07 Jun - 08 Sep 2013
Teal Swirl, 2010
Silver gelatin print on c-print with painted frame
14 1/2 x 11 1/2 x 1 1/2 inches
Museum purchase with funds from MOCA's Bohemian Bash
7 June - 8 September 2013
Curated by Alex Gartenfeld
Hank Willis Thomas
Coinciding with Dawoud Bey’s exhibition “Picturing People,” MOCA North Miami presents a selection of work from our collection. These works embody the irregular results of seemingly routine commands.
Collaboration is a key component to elaborating on the complexity of artistic interaction. With You Are Cordially Invited to Tea Time, 2008, Susan Lee-Chun creates a table with place settings for four. The work suggests an interactive display and a stage, and the various roles of sculptural objects. Continuously on view this spring, the site-specific installation by assume vivid astro focus (AVAF) uses immersive design and audio to implicate the visitor’s body in its convivial architectural scheme.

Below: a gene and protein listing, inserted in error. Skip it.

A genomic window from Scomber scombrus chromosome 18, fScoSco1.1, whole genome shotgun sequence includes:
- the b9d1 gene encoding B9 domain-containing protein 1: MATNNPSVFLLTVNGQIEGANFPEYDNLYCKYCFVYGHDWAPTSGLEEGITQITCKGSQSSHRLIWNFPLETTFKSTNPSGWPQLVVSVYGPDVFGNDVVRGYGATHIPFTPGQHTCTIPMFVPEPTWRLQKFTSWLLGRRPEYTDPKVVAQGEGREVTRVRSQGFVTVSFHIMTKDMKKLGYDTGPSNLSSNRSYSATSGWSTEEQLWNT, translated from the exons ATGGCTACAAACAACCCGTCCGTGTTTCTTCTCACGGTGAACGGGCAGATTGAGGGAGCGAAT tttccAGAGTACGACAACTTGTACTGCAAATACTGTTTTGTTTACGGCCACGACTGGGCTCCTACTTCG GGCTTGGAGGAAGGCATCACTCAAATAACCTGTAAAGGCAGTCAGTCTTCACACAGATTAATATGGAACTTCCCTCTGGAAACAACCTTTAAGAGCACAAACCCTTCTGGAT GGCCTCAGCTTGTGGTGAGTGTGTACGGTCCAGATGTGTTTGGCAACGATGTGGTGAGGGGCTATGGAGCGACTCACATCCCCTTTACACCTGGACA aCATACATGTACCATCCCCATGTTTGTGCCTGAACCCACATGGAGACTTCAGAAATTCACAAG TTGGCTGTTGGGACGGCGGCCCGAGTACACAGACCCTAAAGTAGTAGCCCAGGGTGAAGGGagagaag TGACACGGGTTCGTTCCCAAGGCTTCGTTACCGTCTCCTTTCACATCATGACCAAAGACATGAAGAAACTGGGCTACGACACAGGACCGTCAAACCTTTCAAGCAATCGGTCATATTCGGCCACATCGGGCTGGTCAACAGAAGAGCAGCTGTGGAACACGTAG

Los Angeles-based Elad Lassry works with television actors and props alike, arranging them amidst candy-colored scenes to expose the way people and objects perform, even when they’re off-duty. Creating the untitled painting installation from his “The Sign Painting Project,” Francis Alys contracted professional Mexican billboard painters to replicate the artist’s small-scale diptych. The result is a study in communication, skill, repetition and difference.
Works by Alex Hubbard and Paul Kos relate the sequencing of compositions or events to entropy, the loss of energy in a system. In his writing practice and in artworks across media, John Miller regularly alludes to waste materials in order to question the psychological impact of production lines. Alfredo Jaar’s multi-part photographic work A Logo to America, 1987, combines text, maps and images to question the value and primacy of the American system, asking new questions about ways we approach reality.